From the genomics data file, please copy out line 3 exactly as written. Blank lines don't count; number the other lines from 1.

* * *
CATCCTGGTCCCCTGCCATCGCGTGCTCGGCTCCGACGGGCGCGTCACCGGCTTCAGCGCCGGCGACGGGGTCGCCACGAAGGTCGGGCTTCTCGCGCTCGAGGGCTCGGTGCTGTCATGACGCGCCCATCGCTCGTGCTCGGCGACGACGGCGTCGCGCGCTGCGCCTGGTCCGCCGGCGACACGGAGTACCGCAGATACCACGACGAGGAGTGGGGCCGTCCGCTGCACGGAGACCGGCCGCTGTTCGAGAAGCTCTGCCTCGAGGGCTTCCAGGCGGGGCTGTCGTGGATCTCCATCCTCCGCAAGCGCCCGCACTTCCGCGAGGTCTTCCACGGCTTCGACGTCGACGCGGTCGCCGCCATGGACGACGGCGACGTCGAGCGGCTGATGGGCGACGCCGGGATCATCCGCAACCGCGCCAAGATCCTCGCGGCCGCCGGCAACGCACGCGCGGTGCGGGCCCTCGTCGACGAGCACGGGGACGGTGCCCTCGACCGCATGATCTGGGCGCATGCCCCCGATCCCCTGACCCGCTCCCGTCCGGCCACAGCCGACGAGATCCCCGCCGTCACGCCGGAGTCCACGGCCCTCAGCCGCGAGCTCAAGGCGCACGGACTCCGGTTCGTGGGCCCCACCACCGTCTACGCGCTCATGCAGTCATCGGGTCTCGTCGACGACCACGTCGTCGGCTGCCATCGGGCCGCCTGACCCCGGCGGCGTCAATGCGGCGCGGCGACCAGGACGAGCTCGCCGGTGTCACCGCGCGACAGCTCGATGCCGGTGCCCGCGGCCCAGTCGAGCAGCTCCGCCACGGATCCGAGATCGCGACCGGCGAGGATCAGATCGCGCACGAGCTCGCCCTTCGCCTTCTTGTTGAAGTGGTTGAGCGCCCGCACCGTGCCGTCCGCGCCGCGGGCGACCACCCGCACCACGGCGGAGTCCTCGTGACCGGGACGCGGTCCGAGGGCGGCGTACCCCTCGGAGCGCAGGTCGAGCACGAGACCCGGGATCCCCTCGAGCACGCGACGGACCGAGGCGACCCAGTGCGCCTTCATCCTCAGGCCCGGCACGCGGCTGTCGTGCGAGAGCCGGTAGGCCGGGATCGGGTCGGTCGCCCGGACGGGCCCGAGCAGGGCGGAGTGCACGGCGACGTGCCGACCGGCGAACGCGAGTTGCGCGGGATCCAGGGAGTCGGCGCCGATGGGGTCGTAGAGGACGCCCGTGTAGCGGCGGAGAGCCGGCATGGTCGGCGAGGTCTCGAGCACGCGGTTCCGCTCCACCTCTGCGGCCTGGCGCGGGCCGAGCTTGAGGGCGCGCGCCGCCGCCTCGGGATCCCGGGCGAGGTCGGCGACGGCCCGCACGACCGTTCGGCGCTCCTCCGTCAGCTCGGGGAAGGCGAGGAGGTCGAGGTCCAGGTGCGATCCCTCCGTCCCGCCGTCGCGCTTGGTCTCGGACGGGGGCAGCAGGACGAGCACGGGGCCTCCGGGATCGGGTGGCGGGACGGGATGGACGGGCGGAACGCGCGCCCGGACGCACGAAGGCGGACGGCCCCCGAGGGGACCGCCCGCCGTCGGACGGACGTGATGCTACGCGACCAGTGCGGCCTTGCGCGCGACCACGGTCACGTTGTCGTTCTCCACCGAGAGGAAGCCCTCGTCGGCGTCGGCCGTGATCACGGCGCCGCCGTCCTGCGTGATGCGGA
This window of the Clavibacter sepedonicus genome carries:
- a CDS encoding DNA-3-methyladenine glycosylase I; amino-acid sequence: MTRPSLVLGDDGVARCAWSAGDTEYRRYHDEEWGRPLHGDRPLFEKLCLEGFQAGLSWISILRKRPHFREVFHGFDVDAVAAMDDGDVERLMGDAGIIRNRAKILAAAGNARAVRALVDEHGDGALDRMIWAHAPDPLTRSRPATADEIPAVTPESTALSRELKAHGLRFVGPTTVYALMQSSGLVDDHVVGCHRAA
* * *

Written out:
- a CDS encoding DNA-3-methyladenine glycosylase I; amino-acid sequence: MTRPSLVLGDDGVARCAWSAGDTEYRRYHDEEWGRPLHGDRPLFEKLCLEGFQAGLSWISILRKRPHFREVFHGFDVDAVAAMDDGDVERLMGDAGIIRNRAKILAAAGNARAVRALVDEHGDGALDRMIWAHAPDPLTRSRPATADEIPAVTPESTALSRELKAHGLRFVGPTTVYALMQSSGLVDDHVVGCHRAA